Some helpful hints for planning a new back yard
Have you just moved into a new home? Are you beginning to think about landscaping your back yard - most new homes these days come with a basic front landscape. You may be tempted to purchase bare root trees, roses or perennials, which are a fantastic buy.
You will get much more for your investment by purchasing bare root, but wait - before you buy a single plant, develop a plan. Start by determining how much time you want to spend on maintenance and what your needs are - be practical - especially if you are a first-time homeowner. A solid foundation for your garden is as important as a solid foundation for your home; a good plan is the cement for that foundation.
I like to suggest buying a disposable panoramic camera. Take pictures from all angles; you can use these photos as a design tool to create a plan. A plan does not have to be elaborate nor does it have to require the services of a professional - many new homes have very small back yards and with a simple sketch or photos the homeowner can create a workable plan.
The plan should include hardscape, perimeter planting areas - areas where trees or shrubs will be planted and lawn areas. This basic design will be important when you plan the type of irrigation you will need. This is also a good time to evaluate your site - how much light does the area get?
Does your back yard face west? In our area that means full sun most of the afternoon during the summer. You might want to consider building a pergola or planting fast-growing trees for summer shade.
What about drainage? You will want to design your landscaping so that water flows away from the house. You may also want to consider vertical plantings to maximize your space; terraced raised planters are great for ornamentals and vegetables.
I repeat, start with the basic question - how much time do you want to spend on maintenance? If you want to invest an hour a week, don't install an English garden.
Perhaps the "mow and blow" style lawn, evergreen shrubs and trees would suit you best. There is also xeriscape - a stone patio or deck with built-in seating. There are wonderful products on the market, alternatives to cement and wood. Consider large paving-stones, stained or stamped concrete.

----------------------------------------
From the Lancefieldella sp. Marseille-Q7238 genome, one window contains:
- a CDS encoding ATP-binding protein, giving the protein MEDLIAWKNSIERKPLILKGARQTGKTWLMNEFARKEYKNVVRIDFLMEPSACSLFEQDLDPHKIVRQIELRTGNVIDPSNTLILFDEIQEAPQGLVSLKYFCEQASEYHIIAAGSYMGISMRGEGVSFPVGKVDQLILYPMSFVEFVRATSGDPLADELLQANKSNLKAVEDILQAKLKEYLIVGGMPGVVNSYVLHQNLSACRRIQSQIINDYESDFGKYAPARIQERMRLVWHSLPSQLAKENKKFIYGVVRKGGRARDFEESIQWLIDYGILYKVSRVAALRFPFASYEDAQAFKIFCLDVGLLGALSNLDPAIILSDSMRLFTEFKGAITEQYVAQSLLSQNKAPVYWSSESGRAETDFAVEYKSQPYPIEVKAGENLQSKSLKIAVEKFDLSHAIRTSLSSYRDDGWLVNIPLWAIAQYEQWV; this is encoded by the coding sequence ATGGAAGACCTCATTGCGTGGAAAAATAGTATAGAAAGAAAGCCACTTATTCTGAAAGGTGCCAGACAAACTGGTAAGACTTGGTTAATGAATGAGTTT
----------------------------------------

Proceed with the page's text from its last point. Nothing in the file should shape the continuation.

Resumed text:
For an alternative to redwood decking look into Trex, a vinyl that looks like wood but requires minimal maintenance.
You can soften the look of an all-patio back yard with planters (everything from dwarf fruit trees to tomatoes can be grown in pots). A water feature and a fire pit can add interest to a "lawnless" area. Even with a simple plan you need to consider irrigation.
Take your plan/photos to an irrigation supply store; they will help you create an irrigation design that will work with your plan. I can't emphasize enough how important irrigation is, especially if you don't want to spend time watering by hand - installing a multistation irrigation system with automatic timers is well worth the expense and effort. If you are going to want planters on your deck, porch or patio, before you lay cement you can plumb for drippers to your pots - this is one of the best time-saving devices and one you will greatly appreciate when you go on vacation. At the same time you lay your irrigation pipes, think about outdoor lighting; you will want to install the underground wire prior to planting or building a structure.
If you decide on an all-lawn back yard you should plan to spend some time amending the soil. During new construction the soil gets very compacted from all the heavy equipment and many times the top soil is scraped off to create a level building site. You will want to till the ground and add compost or mulch, perhaps some gypsum to aid with percolation.
If your site has a lot of weeds you might want to till, water well and spray the weeds that germinate with Roundup. You may need to do this more than once, and then amend the soil. Don't rush this process, it is important to the success of your lawn. A common mistake in planning perimeter planting areas is not making them large enough. The minimum size should be 3 feet, but 4 feet would be ideal. This will give you plenty of room for trees and shrubs. It will also allow enough room for the addition of annual color. Don't overplant your planting beds - the garden will fill in - while it is growing you can fill in with yard art or pots overflowing with seasonal color.
While this may all seem very labor-intensive, it is well-worth the time and effort. Your landscaping will add greatly to the enjoyment of your new home and increase its value. If you plan correctly you will create an outdoor area that is both functional and easy to maintain.
All this planning does not mean you have to miss out on the great buys available during bare root season; make your bare root selections and pot them up temporarily.
Backyard Gardener runs Saturdays. Write to our local master gardeners in care of the Appeal-Democrat, P.O. Box 431, Marysville, CA 95901.